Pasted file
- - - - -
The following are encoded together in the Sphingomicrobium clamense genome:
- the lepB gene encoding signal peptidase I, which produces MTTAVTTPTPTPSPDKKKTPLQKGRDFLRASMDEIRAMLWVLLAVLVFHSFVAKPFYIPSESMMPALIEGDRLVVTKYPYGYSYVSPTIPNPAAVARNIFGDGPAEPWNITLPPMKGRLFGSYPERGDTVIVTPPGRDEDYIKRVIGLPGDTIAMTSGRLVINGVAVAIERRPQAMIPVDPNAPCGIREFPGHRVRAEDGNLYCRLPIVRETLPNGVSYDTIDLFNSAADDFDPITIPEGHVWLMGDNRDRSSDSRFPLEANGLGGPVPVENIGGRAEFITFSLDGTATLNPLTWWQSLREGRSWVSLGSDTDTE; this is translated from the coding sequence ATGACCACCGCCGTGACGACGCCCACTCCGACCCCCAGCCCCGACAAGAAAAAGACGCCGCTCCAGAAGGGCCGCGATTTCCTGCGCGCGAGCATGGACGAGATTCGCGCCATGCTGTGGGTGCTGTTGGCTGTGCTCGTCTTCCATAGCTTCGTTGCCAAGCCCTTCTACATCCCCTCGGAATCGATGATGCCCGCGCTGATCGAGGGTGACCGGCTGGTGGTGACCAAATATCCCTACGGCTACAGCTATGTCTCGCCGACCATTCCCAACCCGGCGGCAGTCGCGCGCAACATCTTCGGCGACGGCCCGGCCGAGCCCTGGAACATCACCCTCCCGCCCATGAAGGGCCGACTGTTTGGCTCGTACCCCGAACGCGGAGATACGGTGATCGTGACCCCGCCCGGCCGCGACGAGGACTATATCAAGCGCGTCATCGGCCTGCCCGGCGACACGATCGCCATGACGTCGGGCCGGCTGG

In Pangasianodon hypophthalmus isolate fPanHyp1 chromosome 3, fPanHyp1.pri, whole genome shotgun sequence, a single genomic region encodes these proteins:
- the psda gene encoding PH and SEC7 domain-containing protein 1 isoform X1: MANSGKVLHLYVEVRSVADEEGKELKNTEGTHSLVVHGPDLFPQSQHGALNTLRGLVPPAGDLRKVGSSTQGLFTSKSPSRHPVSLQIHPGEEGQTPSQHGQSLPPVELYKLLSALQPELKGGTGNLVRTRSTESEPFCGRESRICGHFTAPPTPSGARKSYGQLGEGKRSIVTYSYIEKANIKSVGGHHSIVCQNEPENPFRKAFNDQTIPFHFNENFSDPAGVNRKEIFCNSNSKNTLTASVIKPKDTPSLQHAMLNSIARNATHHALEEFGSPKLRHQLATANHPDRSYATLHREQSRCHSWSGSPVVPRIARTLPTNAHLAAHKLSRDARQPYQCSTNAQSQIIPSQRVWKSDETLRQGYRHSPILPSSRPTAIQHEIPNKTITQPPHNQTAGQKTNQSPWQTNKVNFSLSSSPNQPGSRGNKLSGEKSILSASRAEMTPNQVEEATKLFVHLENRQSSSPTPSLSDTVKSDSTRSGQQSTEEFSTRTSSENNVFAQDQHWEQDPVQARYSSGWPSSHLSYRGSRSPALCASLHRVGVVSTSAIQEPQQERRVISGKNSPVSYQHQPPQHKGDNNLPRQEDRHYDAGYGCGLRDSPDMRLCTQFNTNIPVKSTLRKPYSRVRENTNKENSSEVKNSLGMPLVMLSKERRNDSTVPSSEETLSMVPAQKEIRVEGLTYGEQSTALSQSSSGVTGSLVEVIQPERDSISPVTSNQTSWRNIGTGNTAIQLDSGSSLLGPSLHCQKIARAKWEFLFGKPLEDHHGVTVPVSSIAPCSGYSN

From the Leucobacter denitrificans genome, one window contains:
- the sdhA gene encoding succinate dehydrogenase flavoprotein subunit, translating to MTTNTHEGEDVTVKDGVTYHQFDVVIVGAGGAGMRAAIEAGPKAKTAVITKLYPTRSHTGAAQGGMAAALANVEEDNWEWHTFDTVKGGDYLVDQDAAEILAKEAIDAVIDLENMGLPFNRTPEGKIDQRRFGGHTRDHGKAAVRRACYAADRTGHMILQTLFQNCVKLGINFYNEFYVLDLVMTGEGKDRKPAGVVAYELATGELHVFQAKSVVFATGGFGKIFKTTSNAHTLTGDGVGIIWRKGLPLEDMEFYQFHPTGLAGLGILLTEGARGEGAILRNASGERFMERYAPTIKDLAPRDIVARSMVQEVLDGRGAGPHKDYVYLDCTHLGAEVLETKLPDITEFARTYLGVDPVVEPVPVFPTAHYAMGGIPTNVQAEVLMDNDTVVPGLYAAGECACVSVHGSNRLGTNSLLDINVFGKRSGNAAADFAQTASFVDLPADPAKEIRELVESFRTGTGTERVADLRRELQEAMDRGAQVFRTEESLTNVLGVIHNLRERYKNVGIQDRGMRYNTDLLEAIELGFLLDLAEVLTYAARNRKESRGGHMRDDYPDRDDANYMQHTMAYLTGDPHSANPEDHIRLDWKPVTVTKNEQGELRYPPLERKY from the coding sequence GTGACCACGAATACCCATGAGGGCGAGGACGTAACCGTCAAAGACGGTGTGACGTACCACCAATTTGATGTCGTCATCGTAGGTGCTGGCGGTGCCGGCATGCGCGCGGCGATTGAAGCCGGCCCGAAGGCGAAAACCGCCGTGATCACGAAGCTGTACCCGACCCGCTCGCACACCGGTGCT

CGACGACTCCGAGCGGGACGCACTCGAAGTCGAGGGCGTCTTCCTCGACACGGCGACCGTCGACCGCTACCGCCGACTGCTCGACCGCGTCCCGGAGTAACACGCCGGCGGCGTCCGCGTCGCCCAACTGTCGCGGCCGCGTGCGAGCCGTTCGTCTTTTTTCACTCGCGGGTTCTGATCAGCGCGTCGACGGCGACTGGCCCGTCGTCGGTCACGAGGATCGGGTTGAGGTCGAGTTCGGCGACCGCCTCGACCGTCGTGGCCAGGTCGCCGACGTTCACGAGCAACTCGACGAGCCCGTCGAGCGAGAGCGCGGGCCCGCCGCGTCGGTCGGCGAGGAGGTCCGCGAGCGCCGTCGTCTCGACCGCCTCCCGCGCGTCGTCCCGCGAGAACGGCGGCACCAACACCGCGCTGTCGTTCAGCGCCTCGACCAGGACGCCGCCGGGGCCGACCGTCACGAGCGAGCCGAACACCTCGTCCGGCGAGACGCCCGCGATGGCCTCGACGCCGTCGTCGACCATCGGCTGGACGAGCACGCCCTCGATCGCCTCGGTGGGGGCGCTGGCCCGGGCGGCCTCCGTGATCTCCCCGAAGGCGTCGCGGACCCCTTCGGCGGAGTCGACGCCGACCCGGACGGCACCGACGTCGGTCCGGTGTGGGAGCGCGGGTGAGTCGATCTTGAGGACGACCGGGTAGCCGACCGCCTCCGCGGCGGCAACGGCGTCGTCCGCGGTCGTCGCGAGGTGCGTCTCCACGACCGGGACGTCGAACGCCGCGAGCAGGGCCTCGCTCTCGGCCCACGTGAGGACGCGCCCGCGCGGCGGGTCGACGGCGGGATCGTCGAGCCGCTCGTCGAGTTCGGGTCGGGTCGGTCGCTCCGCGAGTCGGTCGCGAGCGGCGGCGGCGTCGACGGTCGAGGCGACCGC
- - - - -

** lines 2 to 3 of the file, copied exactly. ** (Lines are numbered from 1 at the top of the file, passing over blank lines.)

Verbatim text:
- the lepB gene encoding signal peptidase I, which produces MTTAVTTPTPTPSPDKKKTPLQKGRDFLRASMDEIRAMLWVLLAVLVFHSFVAKPFYIPSESMMPALIEGDRLVVTKYPYGYSYVSPTIPNPAAVARNIFGDGPAEPWNITLPPMKGRLFGSYPERGDTVIVTPPGRDEDYIKRVIGLPGDTIAMTSGRLVINGVAVAIERRPQAMIPVDPNAPCGIREFPGHRVRAEDGNLYCRLPIVRETLPNGVSYDTIDLFNSAADDFDPITIPEGHVWLMGDNRDRSSDSRFPLEANGLGGPVPVENIGGRAEFITFSLDGTATLNPLTWWQSLREGRSWVSLGSDTDTE; this is translated from the coding sequence ATGACCACCGCCGTGACGACGCCCACTCCGACCCCCAGCCCCGACAAGAAAAAGACGCCGCTCCAGAAGGGCCGCGATTTCCTGCGCGCGAGCATGGACGAGATTCGCGCCATGCTGTGGGTGCTGTTGGCTGTGCTCGTCTTCCATAGCTTCGTTGCCAAGCCCTTCTACATCCCCTCGGAATCGATGATGCCCGCGCTGATCGAGGGTGACCGGCTGGTGGTGACCAAATATCCCTACGGCTACAGCTATGTCTCGCCGACCATTCCCAACCCGGCGGCAGTCGCGCGCAACATCTTCGGCGACGGCCCGGCCGAGCCCTGGAACATCACCCTCCCGCCCATGAAGGGCCGACTGTTTGGCTCGTACCCCGAACGCGGAGATACGGTGATCGTGACCCCGCCCGGCCGCGACGAGGACTATATCAAGCGCGTCATCGGCCTGCCCGGCGACACGATCGCCATGACGTCGGGCCGGCTGG

In Pangasianodon hypophthalmus isolate fPanHyp1 chromosome 3, fPanHyp1.pri, whole genome shotgun sequence, a single genomic region encodes these proteins: